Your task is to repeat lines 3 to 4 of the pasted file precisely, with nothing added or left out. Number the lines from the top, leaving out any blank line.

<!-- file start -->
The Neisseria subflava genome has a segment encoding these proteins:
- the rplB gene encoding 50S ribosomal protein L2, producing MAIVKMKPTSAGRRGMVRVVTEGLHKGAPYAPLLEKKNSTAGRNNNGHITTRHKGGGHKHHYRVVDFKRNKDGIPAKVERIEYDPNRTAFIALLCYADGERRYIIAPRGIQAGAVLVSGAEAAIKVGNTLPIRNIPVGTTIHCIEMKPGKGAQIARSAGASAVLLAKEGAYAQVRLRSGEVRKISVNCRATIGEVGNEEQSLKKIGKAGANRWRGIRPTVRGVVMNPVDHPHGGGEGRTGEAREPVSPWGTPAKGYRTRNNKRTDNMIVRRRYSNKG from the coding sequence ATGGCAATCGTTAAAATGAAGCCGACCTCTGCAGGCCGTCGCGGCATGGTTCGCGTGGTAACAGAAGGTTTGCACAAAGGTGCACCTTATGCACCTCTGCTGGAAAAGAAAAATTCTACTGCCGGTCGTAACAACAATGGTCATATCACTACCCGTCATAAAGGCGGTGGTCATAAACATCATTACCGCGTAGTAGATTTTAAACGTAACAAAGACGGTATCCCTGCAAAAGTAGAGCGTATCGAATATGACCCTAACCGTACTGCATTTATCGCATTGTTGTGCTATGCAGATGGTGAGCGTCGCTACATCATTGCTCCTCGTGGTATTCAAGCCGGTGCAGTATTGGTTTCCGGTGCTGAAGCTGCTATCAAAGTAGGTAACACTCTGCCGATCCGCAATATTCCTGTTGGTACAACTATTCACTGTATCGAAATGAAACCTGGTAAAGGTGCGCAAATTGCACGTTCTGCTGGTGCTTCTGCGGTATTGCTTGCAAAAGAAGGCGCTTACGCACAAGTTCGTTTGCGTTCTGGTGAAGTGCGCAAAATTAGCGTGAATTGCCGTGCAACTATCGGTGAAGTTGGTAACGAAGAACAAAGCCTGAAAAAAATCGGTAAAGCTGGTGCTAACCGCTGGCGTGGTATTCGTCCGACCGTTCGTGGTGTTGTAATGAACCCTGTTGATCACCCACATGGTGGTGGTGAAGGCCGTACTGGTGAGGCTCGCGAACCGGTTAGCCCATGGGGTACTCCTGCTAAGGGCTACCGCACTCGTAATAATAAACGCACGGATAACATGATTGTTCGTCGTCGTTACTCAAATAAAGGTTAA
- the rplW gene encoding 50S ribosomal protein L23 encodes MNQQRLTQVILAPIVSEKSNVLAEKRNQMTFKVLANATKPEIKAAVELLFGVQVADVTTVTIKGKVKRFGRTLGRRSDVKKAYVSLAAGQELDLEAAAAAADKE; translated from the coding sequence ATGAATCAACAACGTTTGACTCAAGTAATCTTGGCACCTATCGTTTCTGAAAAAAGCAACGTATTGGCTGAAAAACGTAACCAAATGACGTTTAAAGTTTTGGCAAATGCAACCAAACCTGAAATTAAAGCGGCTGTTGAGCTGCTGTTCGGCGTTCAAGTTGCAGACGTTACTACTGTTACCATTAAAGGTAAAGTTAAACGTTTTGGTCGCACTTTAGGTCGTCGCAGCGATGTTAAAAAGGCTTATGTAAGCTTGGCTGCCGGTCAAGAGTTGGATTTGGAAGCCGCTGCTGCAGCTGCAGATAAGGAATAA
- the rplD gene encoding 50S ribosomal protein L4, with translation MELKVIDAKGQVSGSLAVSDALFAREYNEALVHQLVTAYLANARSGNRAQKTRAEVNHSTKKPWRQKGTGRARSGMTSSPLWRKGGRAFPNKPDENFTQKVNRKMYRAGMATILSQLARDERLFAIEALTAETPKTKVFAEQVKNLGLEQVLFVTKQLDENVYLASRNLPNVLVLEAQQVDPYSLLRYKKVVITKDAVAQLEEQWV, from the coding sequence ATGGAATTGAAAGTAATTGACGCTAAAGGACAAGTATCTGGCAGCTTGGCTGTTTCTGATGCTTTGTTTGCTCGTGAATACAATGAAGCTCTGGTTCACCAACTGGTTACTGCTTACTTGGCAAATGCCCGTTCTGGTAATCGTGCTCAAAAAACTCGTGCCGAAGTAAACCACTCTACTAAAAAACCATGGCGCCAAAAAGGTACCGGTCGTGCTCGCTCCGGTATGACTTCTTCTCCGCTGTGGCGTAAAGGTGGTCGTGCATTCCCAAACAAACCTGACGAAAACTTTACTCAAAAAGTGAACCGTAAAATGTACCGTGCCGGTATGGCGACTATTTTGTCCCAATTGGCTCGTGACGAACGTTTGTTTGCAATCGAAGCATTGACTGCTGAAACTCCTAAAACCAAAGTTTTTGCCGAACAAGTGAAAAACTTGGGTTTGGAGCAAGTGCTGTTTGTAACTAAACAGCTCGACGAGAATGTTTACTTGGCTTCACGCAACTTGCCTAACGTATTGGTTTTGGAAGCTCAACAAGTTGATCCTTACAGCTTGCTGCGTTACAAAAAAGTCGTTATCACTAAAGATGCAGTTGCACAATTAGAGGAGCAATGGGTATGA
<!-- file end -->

- the rplW gene encoding 50S ribosomal protein L23 encodes MNQQRLTQVILAPIVSEKSNVLAEKRNQMTFKVLANATKPEIKAAVELLFGVQVADVTTVTIKGKVKRFGRTLGRRSDVKKAYVSLAAGQELDLEAAAAAADKE; translated from the coding sequence ATGAATCAACAACGTTTGACTCAAGTAATCTTGGCACCTATCGTTTCTGAAAAAAGCAACGTATTGGCTGAAAAACGTAACCAAATGACGTTTAAAGTTTTGGCAAATGCAACCAAACCTGAAATTAAAGCGGCTGTTGAGCTGCTGTTCGGCGTTCAAGTTGCAGACGTTACTACTGTTACCATTAAAGGTAAAGTTAAACGTTTTGGTCGCACTTTAGGTCGTCGCAGCGATGTTAAAAAGGCTTATGTAAGCTTGGCTGCCGGTCAAGAGTTGGATTTGGAAGCCGCTGCTGCAGCTGCAGATAAGGAATAA
- the rplD gene encoding 50S ribosomal protein L4, with translation MELKVIDAKGQVSGSLAVSDALFAREYNEALVHQLVTAYLANARSGNRAQKTRAEVNHSTKKPWRQKGTGRARSGMTSSPLWRKGGRAFPNKPDENFTQKVNRKMYRAGMATILSQLARDERLFAIEALTAETPKTKVFAEQVKNLGLEQVLFVTKQLDENVYLASRNLPNVLVLEAQQVDPYSLLRYKKVVITKDAVAQLEEQWV, from the coding sequence ATGGAATTGAAAGTAATTGACGCTAAAGGACAAGTATCTGGCAGCTTGGCTGTTTCTGATGCTTTGTTTGCTCGTGAATACAATGAAGCTCTGGTTCACCAACTGGTTACTGCTTACTTGGCAAATGCCCGTTCTGGTAATCGTGCTCAAAAAACTCGTGCCGAAGTAAACCACTCTACTAAAAAACCATGGCGCCAAAAAGGTACCGGTCGTGCTCGCTCCGGTATGACTTCTTCTCCGCTGTGGCGTAAAGGTGGTCGTGCATTCCCAAACAAACCTGACGAAAACTTTACTCAAAAAGTGAACCGTAAAATGTACCGTGCCGGTATGGCGACTATTTTGTCCCAATTGGCTCGTGACGAACGTTTGTTTGCAATCGAAGCATTGACTGCTGAAACTCCTAAAACCAAAGTTTTTGCCGAACAAGTGAAAAACTTGGGTTTGGAGCAAGTGCTGTTTGTAACTAAACAGCTCGACGAGAATGTTTACTTGGCTTCACGCAACTTGCCTAACGTATTGGTTTTGGAAGCTCAACAAGTTGATCCTTACAGCTTGCTGCGTTACAAAAAAGTCGTTATCACTAAAGATGCAGTTGCACAATTAGAGGAGCAATGGGTATGA